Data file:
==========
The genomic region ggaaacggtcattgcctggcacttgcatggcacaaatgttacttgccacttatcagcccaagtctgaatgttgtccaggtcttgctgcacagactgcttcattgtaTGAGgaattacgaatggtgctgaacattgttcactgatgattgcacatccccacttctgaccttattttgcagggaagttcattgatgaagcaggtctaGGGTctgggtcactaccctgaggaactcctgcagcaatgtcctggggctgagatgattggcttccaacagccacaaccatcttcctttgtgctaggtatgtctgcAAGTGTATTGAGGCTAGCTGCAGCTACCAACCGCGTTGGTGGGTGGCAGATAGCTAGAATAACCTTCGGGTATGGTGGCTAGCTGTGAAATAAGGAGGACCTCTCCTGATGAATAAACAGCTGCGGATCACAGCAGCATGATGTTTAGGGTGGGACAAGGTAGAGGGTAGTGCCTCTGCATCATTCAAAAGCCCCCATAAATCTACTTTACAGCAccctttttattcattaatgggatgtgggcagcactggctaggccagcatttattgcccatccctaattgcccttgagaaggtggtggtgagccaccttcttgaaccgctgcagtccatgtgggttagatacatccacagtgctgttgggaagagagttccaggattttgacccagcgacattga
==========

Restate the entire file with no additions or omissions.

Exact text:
The genomic region ggaaacggtcattgcctggcacttgcatggcacaaatgttacttgccacttatcagcccaagtctgaatgttgtccaggtcttgctgcacagactgcttcattgtaTGAGgaattacgaatggtgctgaacattgttcactgatgattgcacatccccacttctgaccttattttgcagggaagttcattgatgaagcaggtctaGGGTctgggtcactaccctgaggaactcctgcagcaatgtcctggggctgagatgattggcttccaacagccacaaccatcttcctttgtgctaggtatgtctgcAAGTGTATTGAGGCTAGCTGCAGCTACCAACCGCGTTGGTGGGTGGCAGATAGCTAGAATAACCTTCGGGTATGGTGGCTAGCTGTGAAATAAGGAGGACCTCTCCTGATGAATAAACAGCTGCGGATCACAGCAGCATGATGTTTAGGGTGGGACAAGGTAGAGGGTAGTGCCTCTGCATCATTCAAAAGCCCCCATAAATCTACTTTACAGCAccctttttattcattaatgggatgtgggcagcactggctaggccagcatttattgcccatccctaattgcccttgagaaggtggtggtgagccaccttcttgaaccgctgcagtccatgtgggttagatacatccacagtgctgttgggaagagagttccaggattttgacccagcgacattga